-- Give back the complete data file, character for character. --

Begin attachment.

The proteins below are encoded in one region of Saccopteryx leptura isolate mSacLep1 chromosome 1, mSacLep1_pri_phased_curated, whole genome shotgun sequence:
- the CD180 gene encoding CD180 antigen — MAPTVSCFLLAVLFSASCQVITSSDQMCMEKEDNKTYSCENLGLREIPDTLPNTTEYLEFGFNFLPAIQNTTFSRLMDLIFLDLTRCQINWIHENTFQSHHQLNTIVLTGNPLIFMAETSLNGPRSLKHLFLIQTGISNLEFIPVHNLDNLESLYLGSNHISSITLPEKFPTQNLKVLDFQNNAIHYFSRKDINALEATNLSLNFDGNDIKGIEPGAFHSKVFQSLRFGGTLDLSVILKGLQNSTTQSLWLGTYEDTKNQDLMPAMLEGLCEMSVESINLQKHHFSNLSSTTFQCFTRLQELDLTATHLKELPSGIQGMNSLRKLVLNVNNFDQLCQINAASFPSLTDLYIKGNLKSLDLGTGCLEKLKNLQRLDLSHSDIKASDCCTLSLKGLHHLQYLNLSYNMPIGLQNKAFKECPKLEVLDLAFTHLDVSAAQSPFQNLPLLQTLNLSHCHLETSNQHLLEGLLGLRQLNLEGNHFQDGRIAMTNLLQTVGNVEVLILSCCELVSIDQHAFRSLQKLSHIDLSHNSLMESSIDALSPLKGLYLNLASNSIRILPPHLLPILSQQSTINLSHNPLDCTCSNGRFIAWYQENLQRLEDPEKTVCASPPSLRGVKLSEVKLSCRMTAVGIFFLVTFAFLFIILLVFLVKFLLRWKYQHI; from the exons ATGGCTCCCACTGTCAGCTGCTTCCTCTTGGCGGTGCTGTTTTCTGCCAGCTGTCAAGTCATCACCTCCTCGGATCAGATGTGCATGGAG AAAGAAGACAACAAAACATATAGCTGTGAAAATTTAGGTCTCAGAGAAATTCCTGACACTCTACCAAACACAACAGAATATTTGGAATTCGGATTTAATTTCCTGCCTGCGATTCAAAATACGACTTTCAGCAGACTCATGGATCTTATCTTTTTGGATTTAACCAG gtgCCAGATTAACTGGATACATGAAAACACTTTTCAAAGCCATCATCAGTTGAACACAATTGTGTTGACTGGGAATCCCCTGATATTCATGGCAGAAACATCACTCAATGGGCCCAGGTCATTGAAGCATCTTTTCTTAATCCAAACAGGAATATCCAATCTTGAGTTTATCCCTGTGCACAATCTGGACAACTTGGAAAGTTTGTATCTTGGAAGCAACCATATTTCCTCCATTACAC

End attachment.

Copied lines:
The proteins below are encoded in one region of Saccopteryx leptura isolate mSacLep1 chromosome 1, mSacLep1_pri_phased_curated, whole genome shotgun sequence:
- the CD180 gene encoding CD180 antigen — MAPTVSCFLLAVLFSASCQVITSSDQMCMEKEDNKTYSCENLGLREIPDTLPNTTEYLEFGFNFLPAIQNTTFSRLMDLIFLDLTRCQINWIHENTFQSHHQLNTIVLTGNPLIFMAETSLNGPRSLKHLFLIQTGISNLEFIPVHNLDNLESLYLGSNHISSITLPEKFPTQNLKVLDFQNNAIHYFSRKDINALEATNLSLNFDGNDIKGIEPGAFHSKVFQSLRFGGTLDLSVILKGLQNSTTQSLWLGTYEDTKNQDLMPAMLEGLCEMSVESINLQKHHFSNLSSTTFQCFTRLQELDLTATHLKELPSGIQGMNSLRKLVLNVNNFDQLCQINAASFPSLTDLYIKGNLKSLDLGTGCLEKLKNLQRLDLSHSDIKASDCCTLSLKGLHHLQYLNLSYNMPIGLQNKAFKECPKLEVLDLAFTHLDVSAAQSPFQNLPLLQTLNLSHCHLETSNQHLLEGLLGLRQLNLEGNHFQDGRIAMTNLLQTVGNVEVLILSCCELVSIDQHAFRSLQKLSHIDLSHNSLMESSIDALSPLKGLYLNLASNSIRILPPHLLPILSQQSTINLSHNPLDCTCSNGRFIAWYQENLQRLEDPEKTVCASPPSLRGVKLSEVKLSCRMTAVGIFFLVTFAFLFIILLVFLVKFLLRWKYQHI; from the exons ATGGCTCCCACTGTCAGCTGCTTCCTCTTGGCGGTGCTGTTTTCTGCCAGCTGTCAAGTCATCACCTCCTCGGATCAGATGTGCATGGAG AAAGAAGACAACAAAACATATAGCTGTGAAAATTTAGGTCTCAGAGAAATTCCTGACACTCTACCAAACACAACAGAATATTTGGAATTCGGATTTAATTTCCTGCCTGCGATTCAAAATACGACTTTCAGCAGACTCATGGATCTTATCTTTTTGGATTTAACCAG gtgCCAGATTAACTGGATACATGAAAACACTTTTCAAAGCCATCATCAGTTGAACACAATTGTGTTGACTGGGAATCCCCTGATATTCATGGCAGAAACATCACTCAATGGGCCCAGGTCATTGAAGCATCTTTTCTTAATCCAAACAGGAATATCCAATCTTGAGTTTATCCCTGTGCACAATCTGGACAACTTGGAAAGTTTGTATCTTGGAAGCAACCATATTTCCTCCATTACAC